Many international human rights are defined by international and regional agreements, known variously as charters, covenants, conventions, or treaties. These agreements specify what obligations countries (States) have undertaken. If a State has not signed and ratified a particular treaty, it generally is not obligated to comply with the terms of that treaty. Even if the State has signed and ratified a particular treaty, it may register specific reservations, understandings, and declarations (often referred to as RUDs) which limit the state's obligations.
Identifying human rights violations requires knowing what the law requires or prohibits. Look first to the language of the treaty, then consult the official interpretations of the treaty language issued by the particular body charged with treaty implementation. For example, the International Convention on the Elimination of All Forms of Racial Discrimination (ICERD) does not, on its face, appear to address discrimination against non-citizens. However, the Committee on the Elimination of Racial Discrimination's General Recommendation No. 30 makes clear that the treaty specifically applies to certain kinds of discrimination against non-citizens.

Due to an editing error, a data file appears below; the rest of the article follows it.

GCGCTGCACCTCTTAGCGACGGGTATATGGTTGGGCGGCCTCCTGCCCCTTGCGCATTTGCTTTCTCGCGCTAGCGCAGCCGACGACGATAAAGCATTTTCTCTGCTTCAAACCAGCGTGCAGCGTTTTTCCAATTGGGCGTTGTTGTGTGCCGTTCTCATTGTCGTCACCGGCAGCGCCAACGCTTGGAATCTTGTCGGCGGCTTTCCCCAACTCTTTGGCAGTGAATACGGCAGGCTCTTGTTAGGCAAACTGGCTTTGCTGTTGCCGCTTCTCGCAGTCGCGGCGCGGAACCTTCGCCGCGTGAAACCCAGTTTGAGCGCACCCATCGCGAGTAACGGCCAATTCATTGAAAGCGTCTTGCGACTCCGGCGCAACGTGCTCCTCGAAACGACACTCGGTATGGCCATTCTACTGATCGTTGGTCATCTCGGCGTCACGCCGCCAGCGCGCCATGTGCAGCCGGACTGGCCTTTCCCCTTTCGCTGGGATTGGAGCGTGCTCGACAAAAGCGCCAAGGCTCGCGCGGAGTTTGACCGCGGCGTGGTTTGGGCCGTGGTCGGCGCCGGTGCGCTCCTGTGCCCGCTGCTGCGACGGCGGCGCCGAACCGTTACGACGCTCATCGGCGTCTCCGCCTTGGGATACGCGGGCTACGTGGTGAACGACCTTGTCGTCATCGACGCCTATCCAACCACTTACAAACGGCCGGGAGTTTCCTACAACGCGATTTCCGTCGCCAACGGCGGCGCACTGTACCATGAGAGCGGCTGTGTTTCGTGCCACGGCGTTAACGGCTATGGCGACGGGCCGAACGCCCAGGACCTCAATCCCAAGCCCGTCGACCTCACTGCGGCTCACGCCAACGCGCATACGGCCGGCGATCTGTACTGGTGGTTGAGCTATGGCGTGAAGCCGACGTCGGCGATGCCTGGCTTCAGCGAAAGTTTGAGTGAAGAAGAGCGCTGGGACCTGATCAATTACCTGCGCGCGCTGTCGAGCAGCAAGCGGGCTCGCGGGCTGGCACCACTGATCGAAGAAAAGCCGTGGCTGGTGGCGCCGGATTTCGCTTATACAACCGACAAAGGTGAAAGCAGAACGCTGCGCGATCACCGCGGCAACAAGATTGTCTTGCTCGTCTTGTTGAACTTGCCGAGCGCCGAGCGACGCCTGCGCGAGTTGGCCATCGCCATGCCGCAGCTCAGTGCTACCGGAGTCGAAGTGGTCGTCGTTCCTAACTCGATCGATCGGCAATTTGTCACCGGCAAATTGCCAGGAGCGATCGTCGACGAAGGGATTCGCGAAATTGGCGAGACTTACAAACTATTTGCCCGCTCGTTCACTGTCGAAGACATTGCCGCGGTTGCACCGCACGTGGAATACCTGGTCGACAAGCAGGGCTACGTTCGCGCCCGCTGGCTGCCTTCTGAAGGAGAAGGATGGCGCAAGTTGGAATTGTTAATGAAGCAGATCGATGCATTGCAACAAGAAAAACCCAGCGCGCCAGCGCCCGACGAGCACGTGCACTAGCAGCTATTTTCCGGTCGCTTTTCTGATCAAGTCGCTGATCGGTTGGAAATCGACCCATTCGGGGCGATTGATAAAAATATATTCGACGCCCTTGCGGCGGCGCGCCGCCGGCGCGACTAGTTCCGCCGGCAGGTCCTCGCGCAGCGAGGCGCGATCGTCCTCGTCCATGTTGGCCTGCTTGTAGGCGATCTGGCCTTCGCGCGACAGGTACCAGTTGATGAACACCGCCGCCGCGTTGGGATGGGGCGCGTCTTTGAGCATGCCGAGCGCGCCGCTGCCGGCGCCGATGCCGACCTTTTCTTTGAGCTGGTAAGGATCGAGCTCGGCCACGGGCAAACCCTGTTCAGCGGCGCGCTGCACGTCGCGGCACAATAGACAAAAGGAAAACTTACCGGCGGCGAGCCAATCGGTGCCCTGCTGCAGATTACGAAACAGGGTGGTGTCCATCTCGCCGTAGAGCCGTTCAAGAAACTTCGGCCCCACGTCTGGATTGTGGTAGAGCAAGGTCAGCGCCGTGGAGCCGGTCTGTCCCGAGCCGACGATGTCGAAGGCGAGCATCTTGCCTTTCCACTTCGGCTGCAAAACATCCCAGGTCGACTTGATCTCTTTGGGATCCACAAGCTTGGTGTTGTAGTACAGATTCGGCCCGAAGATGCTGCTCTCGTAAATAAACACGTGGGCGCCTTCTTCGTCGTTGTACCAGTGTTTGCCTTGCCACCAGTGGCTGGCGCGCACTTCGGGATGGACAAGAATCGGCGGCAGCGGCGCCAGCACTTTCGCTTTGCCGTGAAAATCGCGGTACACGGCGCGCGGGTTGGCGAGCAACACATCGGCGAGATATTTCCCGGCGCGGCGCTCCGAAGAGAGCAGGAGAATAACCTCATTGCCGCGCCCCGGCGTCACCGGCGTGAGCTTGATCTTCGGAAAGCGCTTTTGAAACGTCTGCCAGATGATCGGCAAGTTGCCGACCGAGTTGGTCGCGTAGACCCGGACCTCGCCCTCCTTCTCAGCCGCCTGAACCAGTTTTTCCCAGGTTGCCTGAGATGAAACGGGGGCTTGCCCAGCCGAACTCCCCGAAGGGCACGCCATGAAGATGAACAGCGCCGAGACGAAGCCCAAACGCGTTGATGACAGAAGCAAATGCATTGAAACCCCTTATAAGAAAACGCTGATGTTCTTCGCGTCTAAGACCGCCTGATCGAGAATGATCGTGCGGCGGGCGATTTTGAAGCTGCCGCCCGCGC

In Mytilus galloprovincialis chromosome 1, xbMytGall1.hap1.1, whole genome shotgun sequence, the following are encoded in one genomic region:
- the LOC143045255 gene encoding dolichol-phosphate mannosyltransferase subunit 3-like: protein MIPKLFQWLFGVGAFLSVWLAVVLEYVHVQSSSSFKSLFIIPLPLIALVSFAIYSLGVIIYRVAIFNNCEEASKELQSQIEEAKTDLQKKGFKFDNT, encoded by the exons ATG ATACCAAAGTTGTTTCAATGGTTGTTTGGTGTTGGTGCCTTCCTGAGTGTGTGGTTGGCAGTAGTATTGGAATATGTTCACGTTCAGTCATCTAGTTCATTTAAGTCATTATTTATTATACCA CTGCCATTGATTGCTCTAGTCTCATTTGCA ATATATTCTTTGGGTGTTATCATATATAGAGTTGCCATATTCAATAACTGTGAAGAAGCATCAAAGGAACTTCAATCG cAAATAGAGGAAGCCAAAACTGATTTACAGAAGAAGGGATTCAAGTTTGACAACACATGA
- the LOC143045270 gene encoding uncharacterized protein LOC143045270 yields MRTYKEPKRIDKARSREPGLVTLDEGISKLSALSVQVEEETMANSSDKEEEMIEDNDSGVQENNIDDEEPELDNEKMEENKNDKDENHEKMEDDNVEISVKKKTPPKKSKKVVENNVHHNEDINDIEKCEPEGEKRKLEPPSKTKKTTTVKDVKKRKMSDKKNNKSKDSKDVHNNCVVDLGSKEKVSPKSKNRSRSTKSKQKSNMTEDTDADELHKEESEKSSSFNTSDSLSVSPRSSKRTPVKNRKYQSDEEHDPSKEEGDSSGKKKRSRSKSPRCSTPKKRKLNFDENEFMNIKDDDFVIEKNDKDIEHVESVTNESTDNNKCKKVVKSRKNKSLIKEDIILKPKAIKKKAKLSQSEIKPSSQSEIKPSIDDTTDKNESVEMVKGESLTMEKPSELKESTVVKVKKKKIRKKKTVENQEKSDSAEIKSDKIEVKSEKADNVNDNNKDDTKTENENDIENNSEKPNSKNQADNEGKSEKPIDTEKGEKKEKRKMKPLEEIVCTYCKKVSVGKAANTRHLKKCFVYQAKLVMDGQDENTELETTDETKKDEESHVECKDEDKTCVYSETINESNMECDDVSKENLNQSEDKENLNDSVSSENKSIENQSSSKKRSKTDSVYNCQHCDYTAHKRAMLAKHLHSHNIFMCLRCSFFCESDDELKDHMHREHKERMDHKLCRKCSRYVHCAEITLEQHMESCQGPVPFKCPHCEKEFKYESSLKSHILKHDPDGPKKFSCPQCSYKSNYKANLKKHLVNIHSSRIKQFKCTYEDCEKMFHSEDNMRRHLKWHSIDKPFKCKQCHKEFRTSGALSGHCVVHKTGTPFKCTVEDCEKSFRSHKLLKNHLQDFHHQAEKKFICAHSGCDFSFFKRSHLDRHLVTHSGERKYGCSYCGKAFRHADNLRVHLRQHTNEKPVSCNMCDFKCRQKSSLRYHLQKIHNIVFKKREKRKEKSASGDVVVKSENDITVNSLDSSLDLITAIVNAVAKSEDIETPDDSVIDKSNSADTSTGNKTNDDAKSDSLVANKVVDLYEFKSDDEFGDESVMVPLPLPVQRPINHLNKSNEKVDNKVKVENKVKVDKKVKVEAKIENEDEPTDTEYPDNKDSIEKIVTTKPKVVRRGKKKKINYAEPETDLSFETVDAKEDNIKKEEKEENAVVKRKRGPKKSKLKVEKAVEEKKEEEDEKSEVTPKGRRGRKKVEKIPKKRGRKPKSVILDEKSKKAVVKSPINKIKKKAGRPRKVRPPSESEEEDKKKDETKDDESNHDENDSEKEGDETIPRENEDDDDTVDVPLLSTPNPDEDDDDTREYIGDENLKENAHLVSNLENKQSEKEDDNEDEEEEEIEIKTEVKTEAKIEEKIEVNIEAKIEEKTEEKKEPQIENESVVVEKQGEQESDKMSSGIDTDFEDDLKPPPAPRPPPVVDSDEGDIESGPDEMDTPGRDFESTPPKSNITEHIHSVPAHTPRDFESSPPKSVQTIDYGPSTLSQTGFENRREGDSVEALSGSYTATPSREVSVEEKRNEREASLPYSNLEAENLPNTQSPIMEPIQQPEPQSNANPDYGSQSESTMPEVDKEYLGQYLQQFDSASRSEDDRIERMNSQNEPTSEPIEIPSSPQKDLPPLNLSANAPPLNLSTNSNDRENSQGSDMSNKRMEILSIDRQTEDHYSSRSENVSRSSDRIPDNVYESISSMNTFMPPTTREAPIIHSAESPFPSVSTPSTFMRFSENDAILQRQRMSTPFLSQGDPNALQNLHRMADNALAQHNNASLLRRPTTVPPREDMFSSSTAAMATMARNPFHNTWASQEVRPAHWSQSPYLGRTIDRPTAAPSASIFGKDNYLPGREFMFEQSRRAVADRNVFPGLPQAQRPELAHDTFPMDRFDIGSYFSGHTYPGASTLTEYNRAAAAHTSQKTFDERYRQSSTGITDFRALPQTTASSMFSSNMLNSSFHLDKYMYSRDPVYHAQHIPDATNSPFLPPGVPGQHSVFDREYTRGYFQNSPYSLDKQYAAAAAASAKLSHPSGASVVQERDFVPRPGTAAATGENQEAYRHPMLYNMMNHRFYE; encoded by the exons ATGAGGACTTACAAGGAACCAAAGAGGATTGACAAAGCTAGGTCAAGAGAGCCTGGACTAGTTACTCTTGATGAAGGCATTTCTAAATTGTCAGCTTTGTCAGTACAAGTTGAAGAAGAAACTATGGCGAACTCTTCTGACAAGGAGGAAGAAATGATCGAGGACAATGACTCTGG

Determine if the country of concern has signed and ratified the treaty. If the State has not signed the treaty, it is not obligated to its terms. If the State has signed but not yet ratified the treaty, it is bound not to act in a way that is contrary with the treaty's spirit and principles. Once a State ratifies a treaty, the treaty is legally binding upon the State. Remember to also check whether the State has entered any RUDs.
Ratification status is easily accessed through Human Rights On-Line, a project of the University of Minnesota Law School's Human Rights Center.
When reporting on human rights compliance, remember that all levels of government - local, state, and federal - are obligated to comply with international human rights obligations. Advocates should report on violations of human rights obligations at the local and state levels. Practices by school districts, local police departments, or state agencies are particularly relevant.
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